Glass recycling collection suspended on Ann Arbor campus


Acceptance of glass materials as part of the University of Michigan’s single-stream recycling on the Ann Arbor campus has been suspended effective immediately.

The change follows notification from the recycling facility servicing the university, Western Washtenaw Recycling Authority, that it no longer accepts glass as part of mixed-stream recycling because of a declining market.

U-M’s Waste and Recycling Office, a part of Plant Building and Grounds Services, is exploring new markets for separated, clear food and beverage glass containers, and is working to develop a long-term collection program on campus for these items. 

Glass represents less than 1 percent of the 2,400 tons of total recycling at the university.

“We are working with local companies to find a replacement market for clear glass, and to develop the infrastructure to accommodate collection of glass as a separate recyclable,” says John Lawter, associate director of Plant Building and Grounds Services.

“In the meantime, our biggest concern is preventing contamination of the recycling stream.”

The university moved to a single-stream recycling approach in 2010, the system through which paper and container recyclables are collected in the same bin, then sorted at a recycling facility.

Contamination of recycling streams occurs when materials that are outside of the list of accepted materials — typically food, trash and other non-recyclables — make their way into the stream at levels higher than acceptable. As a result the entire collection becomes contaminated and is sent to the landfill.

Members of the community are encouraged to prevent generation of glass waste on campus, and can do the following:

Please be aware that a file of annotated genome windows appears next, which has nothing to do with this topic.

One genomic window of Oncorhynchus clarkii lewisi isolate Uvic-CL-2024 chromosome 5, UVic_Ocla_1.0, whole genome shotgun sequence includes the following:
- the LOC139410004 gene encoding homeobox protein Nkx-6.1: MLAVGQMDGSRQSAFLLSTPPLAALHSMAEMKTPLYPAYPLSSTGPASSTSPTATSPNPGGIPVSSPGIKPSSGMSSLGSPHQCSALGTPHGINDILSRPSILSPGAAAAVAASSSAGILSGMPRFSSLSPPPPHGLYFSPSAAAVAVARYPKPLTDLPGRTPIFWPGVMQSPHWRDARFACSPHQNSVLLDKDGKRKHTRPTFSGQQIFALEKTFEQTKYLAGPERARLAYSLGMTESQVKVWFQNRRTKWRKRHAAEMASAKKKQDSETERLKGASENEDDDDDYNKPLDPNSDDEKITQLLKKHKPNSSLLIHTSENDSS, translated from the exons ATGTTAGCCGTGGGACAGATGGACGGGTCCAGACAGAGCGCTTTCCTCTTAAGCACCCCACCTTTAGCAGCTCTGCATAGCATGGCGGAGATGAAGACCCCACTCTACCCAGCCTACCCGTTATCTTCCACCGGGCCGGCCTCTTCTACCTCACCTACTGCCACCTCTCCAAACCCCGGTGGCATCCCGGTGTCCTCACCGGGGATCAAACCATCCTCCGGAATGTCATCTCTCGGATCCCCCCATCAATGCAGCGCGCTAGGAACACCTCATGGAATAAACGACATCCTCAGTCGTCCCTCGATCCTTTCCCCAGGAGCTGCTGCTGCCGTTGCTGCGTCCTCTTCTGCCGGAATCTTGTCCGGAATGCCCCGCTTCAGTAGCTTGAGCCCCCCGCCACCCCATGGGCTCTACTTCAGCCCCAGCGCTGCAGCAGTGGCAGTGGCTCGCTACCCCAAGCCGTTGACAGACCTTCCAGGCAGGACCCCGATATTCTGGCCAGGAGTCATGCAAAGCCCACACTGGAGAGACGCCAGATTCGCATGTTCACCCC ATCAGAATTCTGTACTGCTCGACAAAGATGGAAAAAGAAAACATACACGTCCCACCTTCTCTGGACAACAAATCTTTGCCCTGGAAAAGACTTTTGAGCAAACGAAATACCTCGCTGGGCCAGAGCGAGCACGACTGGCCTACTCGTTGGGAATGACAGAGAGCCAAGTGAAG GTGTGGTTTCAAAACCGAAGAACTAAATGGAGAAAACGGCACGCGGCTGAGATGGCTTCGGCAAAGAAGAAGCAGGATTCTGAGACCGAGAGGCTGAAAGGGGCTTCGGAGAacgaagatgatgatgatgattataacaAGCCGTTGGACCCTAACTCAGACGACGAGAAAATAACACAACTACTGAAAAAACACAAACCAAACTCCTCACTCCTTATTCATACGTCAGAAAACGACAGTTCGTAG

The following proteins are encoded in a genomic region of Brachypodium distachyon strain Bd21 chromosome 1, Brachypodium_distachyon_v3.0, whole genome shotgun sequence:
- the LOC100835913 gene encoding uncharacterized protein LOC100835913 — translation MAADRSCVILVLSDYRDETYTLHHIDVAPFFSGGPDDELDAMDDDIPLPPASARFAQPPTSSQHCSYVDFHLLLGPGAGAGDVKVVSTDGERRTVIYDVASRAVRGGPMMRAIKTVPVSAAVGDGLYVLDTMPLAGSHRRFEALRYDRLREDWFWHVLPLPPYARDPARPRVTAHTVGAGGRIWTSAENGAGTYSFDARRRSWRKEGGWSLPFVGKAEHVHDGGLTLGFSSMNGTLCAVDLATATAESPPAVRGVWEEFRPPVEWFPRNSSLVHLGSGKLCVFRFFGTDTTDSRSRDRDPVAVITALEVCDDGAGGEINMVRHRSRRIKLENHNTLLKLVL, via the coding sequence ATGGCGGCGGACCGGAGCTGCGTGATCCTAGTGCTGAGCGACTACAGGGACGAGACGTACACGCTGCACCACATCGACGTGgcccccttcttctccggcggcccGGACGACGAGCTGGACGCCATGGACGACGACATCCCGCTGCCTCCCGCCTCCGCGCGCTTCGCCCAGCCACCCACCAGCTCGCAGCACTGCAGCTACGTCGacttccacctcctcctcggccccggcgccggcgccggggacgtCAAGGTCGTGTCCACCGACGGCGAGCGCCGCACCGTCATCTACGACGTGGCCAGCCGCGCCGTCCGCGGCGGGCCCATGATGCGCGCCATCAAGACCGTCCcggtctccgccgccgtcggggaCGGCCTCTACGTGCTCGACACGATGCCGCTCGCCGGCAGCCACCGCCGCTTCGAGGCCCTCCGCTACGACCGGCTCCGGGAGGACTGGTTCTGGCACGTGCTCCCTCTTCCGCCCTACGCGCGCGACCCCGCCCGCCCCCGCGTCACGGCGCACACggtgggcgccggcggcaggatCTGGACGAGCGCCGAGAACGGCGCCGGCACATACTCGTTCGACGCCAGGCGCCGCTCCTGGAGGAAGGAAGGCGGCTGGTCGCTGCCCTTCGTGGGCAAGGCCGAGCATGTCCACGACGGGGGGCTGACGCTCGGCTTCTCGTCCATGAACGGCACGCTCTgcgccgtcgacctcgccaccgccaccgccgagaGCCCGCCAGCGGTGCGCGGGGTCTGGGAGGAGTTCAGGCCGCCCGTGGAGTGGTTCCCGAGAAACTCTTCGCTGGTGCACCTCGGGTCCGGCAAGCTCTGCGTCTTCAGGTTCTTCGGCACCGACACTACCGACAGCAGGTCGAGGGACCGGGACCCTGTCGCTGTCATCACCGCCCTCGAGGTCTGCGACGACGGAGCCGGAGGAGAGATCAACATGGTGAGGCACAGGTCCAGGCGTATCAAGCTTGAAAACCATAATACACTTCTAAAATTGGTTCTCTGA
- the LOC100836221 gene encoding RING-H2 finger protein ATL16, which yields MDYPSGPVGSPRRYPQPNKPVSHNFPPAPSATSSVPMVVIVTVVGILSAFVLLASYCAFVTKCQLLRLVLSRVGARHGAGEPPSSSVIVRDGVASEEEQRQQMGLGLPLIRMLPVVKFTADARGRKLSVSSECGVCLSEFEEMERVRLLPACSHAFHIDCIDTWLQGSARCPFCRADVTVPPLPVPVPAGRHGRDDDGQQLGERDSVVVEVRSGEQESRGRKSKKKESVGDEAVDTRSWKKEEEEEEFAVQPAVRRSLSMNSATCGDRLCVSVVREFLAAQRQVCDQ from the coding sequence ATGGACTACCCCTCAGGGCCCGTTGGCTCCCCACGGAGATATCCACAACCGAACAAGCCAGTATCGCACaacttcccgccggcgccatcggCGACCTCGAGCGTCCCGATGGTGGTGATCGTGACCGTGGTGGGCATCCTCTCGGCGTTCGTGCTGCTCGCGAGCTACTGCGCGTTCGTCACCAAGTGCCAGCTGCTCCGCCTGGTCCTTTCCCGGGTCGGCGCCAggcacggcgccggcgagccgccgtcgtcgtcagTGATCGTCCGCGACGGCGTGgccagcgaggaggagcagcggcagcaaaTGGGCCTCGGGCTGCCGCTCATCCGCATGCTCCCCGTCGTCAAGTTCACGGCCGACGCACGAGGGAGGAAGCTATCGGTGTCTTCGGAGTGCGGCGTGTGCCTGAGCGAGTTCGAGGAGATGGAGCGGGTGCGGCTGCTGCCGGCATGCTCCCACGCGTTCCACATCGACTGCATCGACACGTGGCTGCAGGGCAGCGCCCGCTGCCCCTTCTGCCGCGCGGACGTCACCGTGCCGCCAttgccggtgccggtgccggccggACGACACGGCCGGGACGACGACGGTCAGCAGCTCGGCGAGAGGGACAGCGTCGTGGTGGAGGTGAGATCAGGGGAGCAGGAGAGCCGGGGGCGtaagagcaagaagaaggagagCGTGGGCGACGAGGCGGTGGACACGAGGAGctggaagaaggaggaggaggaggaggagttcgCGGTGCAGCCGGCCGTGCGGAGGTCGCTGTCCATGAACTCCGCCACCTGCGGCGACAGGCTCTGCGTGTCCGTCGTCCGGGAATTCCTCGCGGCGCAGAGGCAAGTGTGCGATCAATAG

• Avoid purchasing beverages and foods in glass containers.

• Clean and reuse glass bottles and jars for other purposes.

• Collect bottles with deposits for off-campus returns.

• If no other option, dispose of all glass containers in U-M facility trash bins.

Once a new market is identified and a collection contract is developed, Plant Building and Grounds Services plans to reintroduce glass into the university’s recycling operations in a phased approach.

Working with high generators of glass waste on campus, Plant Building and Grounds Services plans to pilot an additional process for collecting glass as single-item recycling before rolling out the process campuswide.

Glass recycling markets have decreased nationwide in the past 15 years, and locally the types of glass accepted for recycling have decreased to the point where acceptance of glass materials is limited.



  1. nikki michalski
    on February 5, 2016 at 9:56 am

    This is a sad story. I hope that you will find another vendor soon and move forward on recycling here on campus.

  2. Caroline Cheng
    on February 8, 2016 at 2:23 am

    Collect glass and make it into aggregate for terrazzo flooring in all new architectural projects of the future!

  3. Jamie Morris
    on February 8, 2016 at 12:31 pm

    Fix potholes with glassphalt

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